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NPR: Planet Money Podcast: Episodes

<p>For years now, the economy has been kind of stuck. The unemployment rate is getting better, but slowly. Household incomes have actually been falling. It's easy to feel stuck. Today on the show, stories of two people trying to get unstuck.</p>
<p>Zoo animals are different than most possessions, because zoos follow a fundamental principle: You can't sell or buy the animals. It's unethical and illegal to put a price tag on an elephant's head.&#160;<span>Today on the show: What do you do in a world where you can't use money?&#160;</span>For more: ...
<p>A massive Chinese company, Alibaba, is about to have what could be the biggest public offering on planet earth.</p><p>You can think of Alibaba like Amazon or Ebay, except you can buy way more &#8212; you can get a used&#160;747 airplane, or an&#160;oil tanker, or 500 million tiny screws.</p><p>Today ...
<p>Some people write a squiggle. Others just write an initial. One person draws a dude surfing. Today on the show: the signature. It's supposed to say, "This is me." But where did the idea come from? And why are we still using it? We consult a rabbi, a lawyer and a credit card executive.</p>
<p><span>The world is full of people talking about how right they are. Today on the show, we try something different: We talk to smart, thoughtful people about times they got things really, really wrong. For more:&#160;http://n.pr/1lfnG0Y</span></p>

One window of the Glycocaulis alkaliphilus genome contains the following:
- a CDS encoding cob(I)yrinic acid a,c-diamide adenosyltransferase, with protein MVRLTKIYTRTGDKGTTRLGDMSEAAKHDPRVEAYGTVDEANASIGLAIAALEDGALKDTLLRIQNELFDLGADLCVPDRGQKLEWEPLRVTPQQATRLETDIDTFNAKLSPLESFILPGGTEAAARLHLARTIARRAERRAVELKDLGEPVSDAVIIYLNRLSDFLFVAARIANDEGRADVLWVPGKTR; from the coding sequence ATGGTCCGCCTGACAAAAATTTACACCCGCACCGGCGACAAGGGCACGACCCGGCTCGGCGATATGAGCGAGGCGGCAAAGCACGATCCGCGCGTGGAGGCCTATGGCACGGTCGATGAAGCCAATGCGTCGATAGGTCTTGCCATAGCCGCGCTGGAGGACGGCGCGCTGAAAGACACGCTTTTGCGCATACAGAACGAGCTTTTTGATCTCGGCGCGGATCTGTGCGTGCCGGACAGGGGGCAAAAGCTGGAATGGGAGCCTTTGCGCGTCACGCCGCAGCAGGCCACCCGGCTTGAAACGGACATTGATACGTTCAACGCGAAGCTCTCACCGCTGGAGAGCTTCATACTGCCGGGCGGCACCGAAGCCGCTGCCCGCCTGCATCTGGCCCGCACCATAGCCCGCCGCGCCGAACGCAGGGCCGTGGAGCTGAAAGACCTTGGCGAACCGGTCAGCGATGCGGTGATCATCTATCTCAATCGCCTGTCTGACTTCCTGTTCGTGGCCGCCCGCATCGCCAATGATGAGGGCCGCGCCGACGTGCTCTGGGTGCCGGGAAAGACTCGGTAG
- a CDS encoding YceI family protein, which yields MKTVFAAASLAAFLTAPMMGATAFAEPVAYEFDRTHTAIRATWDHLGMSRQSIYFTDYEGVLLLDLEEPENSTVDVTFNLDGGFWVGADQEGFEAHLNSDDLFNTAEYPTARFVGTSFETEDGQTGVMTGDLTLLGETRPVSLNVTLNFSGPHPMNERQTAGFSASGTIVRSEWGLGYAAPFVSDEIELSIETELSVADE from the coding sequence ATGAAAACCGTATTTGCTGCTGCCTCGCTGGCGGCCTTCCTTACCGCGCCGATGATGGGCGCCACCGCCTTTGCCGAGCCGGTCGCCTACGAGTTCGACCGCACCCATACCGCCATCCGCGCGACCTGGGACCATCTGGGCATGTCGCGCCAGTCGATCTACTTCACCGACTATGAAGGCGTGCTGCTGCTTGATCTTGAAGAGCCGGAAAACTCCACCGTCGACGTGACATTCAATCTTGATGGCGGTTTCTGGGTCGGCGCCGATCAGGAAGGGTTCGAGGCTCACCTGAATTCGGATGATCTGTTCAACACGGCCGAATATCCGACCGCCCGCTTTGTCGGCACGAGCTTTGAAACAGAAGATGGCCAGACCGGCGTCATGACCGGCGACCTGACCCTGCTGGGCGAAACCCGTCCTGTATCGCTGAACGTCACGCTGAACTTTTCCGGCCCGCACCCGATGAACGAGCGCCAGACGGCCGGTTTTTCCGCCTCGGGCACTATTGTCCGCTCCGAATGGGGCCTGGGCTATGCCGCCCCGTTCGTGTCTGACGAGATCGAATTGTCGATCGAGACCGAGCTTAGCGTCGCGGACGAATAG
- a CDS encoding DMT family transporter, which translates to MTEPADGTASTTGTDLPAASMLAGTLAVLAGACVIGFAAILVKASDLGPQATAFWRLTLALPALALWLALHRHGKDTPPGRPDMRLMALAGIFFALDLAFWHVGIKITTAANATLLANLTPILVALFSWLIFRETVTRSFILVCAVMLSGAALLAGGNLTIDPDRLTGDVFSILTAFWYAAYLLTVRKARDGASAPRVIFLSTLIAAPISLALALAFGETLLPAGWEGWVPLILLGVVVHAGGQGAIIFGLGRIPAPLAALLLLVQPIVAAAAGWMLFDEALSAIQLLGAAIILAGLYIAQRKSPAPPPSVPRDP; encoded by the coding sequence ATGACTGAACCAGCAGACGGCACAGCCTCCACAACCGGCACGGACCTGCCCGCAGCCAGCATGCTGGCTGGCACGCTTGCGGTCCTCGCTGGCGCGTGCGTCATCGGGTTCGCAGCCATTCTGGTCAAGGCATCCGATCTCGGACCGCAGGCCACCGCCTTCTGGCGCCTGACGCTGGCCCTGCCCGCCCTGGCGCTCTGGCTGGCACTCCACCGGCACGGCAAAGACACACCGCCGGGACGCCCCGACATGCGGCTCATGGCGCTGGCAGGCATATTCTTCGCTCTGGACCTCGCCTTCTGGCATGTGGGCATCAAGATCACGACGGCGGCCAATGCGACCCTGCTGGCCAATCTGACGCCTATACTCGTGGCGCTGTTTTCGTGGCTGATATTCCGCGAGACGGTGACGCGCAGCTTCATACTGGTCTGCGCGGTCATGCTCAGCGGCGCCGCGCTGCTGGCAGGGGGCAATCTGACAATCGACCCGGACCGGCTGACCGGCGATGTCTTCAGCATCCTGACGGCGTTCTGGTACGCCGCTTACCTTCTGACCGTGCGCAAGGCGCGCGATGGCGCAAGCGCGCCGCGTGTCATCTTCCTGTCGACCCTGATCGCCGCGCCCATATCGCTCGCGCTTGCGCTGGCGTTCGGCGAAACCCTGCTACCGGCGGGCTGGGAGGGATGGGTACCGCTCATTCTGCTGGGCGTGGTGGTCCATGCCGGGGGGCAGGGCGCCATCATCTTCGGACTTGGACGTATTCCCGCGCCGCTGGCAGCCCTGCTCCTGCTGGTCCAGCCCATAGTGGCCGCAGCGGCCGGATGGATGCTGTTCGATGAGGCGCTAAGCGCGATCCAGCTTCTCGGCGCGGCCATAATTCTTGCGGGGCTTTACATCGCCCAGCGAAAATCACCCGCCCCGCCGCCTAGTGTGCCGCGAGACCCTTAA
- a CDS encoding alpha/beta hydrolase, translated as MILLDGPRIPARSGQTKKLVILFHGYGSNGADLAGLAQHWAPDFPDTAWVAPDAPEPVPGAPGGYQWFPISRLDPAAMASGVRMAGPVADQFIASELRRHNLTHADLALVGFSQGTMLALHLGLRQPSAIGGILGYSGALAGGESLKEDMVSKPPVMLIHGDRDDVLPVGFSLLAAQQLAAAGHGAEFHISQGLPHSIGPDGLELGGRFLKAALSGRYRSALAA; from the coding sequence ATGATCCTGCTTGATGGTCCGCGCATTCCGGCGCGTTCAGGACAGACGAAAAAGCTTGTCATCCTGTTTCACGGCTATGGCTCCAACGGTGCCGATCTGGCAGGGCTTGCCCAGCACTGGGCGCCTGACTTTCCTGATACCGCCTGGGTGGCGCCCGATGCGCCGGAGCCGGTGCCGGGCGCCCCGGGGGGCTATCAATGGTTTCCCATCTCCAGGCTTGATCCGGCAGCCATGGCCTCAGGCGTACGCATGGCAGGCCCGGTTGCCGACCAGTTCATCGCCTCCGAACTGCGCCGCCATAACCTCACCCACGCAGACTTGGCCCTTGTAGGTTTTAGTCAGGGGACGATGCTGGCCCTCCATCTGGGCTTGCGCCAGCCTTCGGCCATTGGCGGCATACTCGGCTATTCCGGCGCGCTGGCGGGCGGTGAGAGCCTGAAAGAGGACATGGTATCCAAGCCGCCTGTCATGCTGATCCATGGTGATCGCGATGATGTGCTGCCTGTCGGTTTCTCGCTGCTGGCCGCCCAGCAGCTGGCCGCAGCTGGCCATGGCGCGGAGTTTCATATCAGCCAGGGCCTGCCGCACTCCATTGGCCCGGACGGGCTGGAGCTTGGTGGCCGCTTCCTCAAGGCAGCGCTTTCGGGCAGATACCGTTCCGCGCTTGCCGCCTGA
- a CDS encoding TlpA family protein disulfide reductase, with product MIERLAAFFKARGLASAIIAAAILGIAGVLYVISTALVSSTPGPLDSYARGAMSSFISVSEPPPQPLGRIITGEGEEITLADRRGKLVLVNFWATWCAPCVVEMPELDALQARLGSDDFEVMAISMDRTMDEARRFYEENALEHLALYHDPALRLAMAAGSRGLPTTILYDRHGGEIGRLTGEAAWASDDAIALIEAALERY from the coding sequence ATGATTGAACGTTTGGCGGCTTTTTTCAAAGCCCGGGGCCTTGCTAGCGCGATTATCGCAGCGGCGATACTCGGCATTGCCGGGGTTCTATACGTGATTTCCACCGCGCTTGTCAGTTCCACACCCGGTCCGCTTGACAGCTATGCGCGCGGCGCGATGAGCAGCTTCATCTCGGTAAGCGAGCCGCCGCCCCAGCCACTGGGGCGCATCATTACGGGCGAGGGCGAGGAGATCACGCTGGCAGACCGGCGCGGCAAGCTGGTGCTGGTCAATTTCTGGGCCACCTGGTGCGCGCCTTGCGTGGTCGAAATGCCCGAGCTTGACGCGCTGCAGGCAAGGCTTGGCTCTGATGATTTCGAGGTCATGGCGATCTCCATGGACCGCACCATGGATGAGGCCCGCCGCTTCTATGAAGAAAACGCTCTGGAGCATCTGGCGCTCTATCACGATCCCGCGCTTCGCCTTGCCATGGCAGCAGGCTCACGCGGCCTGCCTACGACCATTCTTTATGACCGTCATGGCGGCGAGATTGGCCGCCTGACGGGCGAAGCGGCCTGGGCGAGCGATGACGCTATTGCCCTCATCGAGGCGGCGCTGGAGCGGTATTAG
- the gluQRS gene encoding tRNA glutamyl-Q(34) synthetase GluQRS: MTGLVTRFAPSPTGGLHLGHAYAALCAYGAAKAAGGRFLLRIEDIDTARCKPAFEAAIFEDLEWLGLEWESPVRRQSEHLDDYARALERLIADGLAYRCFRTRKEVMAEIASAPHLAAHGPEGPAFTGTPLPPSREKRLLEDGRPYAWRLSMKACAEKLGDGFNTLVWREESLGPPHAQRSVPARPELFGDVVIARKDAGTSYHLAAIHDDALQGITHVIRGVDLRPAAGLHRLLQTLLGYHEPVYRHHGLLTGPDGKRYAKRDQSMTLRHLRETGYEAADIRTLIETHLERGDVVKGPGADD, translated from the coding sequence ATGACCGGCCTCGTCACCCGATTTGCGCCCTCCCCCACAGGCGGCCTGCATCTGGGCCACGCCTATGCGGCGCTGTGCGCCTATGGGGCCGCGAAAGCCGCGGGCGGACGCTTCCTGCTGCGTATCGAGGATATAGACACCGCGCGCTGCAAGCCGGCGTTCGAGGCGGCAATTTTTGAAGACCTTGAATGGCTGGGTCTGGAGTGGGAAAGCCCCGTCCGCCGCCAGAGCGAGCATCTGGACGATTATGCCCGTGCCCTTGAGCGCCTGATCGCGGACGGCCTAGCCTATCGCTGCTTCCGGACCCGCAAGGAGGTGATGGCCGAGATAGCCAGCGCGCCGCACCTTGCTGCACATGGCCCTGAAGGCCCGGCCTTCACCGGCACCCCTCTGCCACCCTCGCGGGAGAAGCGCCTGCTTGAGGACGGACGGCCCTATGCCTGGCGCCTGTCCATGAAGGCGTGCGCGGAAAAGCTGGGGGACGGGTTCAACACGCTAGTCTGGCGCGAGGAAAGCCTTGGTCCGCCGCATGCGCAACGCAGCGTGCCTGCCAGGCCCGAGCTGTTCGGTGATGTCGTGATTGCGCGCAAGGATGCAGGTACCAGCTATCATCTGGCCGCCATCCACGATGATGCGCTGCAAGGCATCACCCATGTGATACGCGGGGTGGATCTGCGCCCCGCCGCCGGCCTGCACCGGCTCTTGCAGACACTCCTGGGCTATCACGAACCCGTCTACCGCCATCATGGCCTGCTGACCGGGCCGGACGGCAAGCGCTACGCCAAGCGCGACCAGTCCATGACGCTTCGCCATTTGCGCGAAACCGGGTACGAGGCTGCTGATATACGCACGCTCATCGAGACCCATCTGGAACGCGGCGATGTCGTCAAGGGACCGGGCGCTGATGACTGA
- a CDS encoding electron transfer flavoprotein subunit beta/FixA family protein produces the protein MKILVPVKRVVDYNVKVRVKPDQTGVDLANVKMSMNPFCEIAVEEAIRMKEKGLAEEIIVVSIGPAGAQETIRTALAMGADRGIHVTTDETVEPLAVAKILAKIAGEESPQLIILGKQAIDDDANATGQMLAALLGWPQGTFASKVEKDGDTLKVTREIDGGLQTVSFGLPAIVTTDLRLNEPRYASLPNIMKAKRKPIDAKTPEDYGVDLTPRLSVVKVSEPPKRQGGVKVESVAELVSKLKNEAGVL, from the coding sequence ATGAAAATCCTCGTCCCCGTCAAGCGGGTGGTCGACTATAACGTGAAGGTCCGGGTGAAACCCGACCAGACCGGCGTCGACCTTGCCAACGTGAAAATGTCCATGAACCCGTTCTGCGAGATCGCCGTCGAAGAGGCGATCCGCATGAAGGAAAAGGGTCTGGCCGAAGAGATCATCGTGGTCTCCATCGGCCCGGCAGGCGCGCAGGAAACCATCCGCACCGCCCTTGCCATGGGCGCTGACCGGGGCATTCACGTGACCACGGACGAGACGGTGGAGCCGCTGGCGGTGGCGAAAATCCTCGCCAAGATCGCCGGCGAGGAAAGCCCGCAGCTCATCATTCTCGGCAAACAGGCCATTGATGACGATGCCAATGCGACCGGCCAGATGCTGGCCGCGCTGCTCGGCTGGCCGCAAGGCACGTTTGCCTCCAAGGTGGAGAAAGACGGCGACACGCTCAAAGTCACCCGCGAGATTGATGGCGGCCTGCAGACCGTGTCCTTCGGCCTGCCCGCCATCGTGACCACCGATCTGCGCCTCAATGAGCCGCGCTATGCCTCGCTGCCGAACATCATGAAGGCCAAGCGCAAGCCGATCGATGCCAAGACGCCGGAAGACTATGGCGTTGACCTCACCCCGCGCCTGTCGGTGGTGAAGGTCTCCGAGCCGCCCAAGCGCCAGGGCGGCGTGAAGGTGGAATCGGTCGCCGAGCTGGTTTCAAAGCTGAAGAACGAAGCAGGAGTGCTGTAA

<p>The Westfield Valley Fair Mall in California is like any other mall except for one thing: half of the mall is in the city of San Jose and the other half is in the city of Santa Clara. The boundary line runs right through the mall. For a long time, this didn't matter. But in 2012, one city &#8212; ...
<p><em>Note: Today's show is a rerun. It originally ran in<span class="Apple-converted-space">&#160;</span><a href="http://www.npr.org/blogs/money/2013/09/11/221417806/episode-485-whats-your-major" target="_blank">September 2013</a>. </em>Sure, some college degrees lead to higher paying jobs than others. ...
<p>We spend a lot of time thinking about the future and planning for the future. Fifty years ago, people at the 1964 World's Fair built their vision of the future. They imagined a world of jet-packs, steel, glass, and Formica. And they committed to it in a park in New York City.</p><p>Today on the show, ...
<p>The 100 dollar bill is the most popular product from the Federal Reserve. Eighty percent of all U.S. cash is in the form of 100 dollar bills, but you rarely see them. About twenty years ago, the Fed counted up all the hundreds it knew about &#8212; money in bank vaults and cash registers &#8212; and ...
<p>Thousands of&#160;<a href="http://www.freep.com/apps/pbcs.dll/article?AID=2014307190012" target="_blank">people</a>&#160;in Detroit haven't paid their water bills. Even some&#160;<a href="http://www.freep.com/article/20140709/NEWS01/307090141/Detroit-water-shut-offs-companies-customers" target="_blank">businesses</a>&#160;have ...